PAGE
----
The Trek 8000 is a hardtail mountain bike which takes a non-nonsense approach to off-road performance.
It is kitted out with suitable components for its price bracket and benefits from a surprisingly light alloy frame that has plenty of professional touches apparent.
The heart of the Trek 8000 is its Alpha Platinum Aluminium frame with semi-integrated head tube setup and hydro formed tubing. This is one of the best alloy frames available in this category and it features pro geometry which is set up to give aspiring riders the edge during races. While it may be tuned for competition, the frame is compliant and capable enough to make the Trek 8000 suitable for everyday use, so it need not be only broken out on special occasions.
Air spring suspension comes courtesy of the Fox Evolution Series 32 Float RL fork, which offers 100mm of travel as well as full lockout if you need to eliminate frame flex for ascents and cross country courses. The drive train is made up of Shimano SLX and Deore XT components, which ensure swift shifts and fluid operation of the transmission. You also get Shimano SLX M666 hydraulic disc brakes, with the number of the beast indicating that these are very capable components that will not shy away from regular, hardcore usage that could leave other bits of kit compromised.
Bontrager Mustanh Disc rims, Shimano Deore XT M785 hubs and XR1 Expert tyres join forces on the wheelset of the Trek 8000. The hardtail setup needs some ruggedness from the wheelset and you certainly get it in this instance. There is also just enough compliance in the flat tyres to help soak up further degrees of typical impacts so that you are not shaken out of your saddle.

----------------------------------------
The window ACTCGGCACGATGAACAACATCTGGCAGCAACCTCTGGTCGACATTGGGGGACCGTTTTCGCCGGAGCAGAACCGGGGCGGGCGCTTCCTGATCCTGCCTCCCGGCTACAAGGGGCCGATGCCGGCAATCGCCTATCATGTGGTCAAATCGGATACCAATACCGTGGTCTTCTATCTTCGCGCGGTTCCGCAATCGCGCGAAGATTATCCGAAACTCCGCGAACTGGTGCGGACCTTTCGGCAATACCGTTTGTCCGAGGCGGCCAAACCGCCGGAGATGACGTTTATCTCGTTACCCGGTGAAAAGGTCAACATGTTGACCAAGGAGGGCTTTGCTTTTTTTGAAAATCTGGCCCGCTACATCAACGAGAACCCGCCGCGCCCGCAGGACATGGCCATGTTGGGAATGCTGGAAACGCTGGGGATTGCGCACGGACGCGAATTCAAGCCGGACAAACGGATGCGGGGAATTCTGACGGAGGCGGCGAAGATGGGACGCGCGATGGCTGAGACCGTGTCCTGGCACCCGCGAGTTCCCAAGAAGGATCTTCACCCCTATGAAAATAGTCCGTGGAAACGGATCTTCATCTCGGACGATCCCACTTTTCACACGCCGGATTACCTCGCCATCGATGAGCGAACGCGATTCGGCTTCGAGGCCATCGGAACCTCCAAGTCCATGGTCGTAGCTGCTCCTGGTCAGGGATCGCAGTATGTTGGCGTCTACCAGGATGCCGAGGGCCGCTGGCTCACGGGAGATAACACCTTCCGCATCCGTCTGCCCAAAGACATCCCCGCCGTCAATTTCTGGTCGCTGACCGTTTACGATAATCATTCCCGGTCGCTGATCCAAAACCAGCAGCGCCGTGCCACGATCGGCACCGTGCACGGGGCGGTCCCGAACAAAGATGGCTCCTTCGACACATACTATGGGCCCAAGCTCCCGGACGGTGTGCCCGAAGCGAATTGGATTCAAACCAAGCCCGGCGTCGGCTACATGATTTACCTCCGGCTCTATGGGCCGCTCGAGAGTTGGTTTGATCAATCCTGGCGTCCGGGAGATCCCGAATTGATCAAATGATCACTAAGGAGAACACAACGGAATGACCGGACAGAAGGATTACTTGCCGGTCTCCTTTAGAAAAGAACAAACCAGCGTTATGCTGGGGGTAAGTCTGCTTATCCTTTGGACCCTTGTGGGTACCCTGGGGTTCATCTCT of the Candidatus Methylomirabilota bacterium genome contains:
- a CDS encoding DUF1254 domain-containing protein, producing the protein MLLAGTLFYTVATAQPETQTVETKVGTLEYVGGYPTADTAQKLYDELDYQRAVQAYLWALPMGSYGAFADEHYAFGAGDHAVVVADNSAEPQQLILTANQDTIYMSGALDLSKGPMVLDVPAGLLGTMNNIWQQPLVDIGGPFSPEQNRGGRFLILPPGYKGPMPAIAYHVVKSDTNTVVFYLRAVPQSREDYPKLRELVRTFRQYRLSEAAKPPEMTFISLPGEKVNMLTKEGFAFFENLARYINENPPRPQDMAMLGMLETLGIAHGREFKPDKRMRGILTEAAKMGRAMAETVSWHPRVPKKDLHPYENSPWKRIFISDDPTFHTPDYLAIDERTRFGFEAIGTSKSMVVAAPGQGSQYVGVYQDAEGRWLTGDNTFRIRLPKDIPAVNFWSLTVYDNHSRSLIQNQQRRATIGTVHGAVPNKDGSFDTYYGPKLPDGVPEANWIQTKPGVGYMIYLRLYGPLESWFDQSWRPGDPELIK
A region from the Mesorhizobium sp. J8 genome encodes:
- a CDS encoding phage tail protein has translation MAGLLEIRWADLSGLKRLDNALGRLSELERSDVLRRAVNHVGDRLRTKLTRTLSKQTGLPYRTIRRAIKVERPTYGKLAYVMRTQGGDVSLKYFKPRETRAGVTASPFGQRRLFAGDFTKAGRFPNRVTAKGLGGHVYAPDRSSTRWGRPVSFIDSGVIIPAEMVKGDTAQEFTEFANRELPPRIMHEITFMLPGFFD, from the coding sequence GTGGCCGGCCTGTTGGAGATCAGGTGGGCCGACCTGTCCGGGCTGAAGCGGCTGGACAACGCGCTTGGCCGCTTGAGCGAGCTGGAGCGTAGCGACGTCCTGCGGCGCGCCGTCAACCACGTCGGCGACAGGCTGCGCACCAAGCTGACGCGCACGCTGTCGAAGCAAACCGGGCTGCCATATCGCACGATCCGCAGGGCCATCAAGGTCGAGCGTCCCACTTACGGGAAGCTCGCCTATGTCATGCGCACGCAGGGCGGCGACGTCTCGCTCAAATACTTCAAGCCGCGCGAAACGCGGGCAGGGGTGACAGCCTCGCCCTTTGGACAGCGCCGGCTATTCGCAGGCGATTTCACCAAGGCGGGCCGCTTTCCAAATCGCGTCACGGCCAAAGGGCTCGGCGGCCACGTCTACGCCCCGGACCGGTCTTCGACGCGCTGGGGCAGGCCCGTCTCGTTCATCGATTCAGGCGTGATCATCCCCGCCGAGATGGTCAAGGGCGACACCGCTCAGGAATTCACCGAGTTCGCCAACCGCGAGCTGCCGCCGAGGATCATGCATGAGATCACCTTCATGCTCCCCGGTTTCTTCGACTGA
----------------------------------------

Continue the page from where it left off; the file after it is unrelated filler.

The Bontrager Rhythm Elite seat post lives up to its name, allowing riders to get into their groove and take on daunting climbs without losing the pace. Meanwhile the Evoke 2 saddle gives you a good platform for seated success when you are covering flatter sections of the trail.
Race Lite Low Riser handlebars from Bontrager are a good fit for this type of mountain bike, allowing the Trek 8000 to be controlled with what feels like fingertip precision and a flick of the wrist, so there is never a sense that you are having to wrestle the bike to keep it on the course that you have chosen.
Perhaps the best unsung feature of the Trek 8000 is its low weight, because the alloy frame it uses is found on the more expensive models like the 8500. The only real difference between these two bikes in terms of heft is made by the components, but the designers have been careful to make sure that the value of this model is preserved without simultaneously making it a bit more of a beast.
You would have to opt for a carbon framed mountain bike if you wanted to really see a major difference in weight, but doing so would require that you spend a lot more cash. In addition the stiffness and sturdiness of the Trek 8000’s alloy construction is difficult to match even with more advanced materials. The result is a bike that will appeal to both novice riders who are looking for something to improve their off-road experience as well as seasoned veterans of the racing circuit who have a desire for something a little different. Hardtail bikes may lack the kind of look-at-me gadgetry of their full sus contemporaries, but weight savings and uphill performance are difficult to match, particularly in this area of the market.